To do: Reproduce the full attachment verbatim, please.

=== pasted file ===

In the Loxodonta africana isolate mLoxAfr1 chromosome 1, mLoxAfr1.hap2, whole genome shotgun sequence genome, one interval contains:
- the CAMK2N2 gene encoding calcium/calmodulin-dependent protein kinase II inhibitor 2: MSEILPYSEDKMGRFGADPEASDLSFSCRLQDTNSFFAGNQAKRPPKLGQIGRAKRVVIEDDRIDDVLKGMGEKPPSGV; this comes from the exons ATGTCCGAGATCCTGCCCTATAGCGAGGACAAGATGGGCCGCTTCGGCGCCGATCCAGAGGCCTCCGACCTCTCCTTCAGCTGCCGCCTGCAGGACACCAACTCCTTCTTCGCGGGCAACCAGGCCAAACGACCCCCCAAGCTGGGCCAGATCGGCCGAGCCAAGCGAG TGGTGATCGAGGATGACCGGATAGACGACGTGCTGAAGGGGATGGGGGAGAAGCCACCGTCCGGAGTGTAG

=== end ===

In the Loxodonta africana isolate mLoxAfr1 chromosome 1, mLoxAfr1.hap2, whole genome shotgun sequence genome, one interval contains:
- the CAMK2N2 gene encoding calcium/calmodulin-dependent protein kinase II inhibitor 2: MSEILPYSEDKMGRFGADPEASDLSFSCRLQDTNSFFAGNQAKRPPKLGQIGRAKRVVIEDDRIDDVLKGMGEKPPSGV; this comes from the exons ATGTCCGAGATCCTGCCCTATAGCGAGGACAAGATGGGCCGCTTCGGCGCCGATCCAGAGGCCTCCGACCTCTCCTTCAGCTGCCGCCTGCAGGACACCAACTCCTTCTTCGCGGGCAACCAGGCCAAACGACCCCCCAAGCTGGGCCAGATCGGCCGAGCCAAGCGAG TGGTGATCGAGGATGACCGGATAGACGACGTGCTGAAGGGGATGGGGGAGAAGCCACCGTCCGGAGTGTAG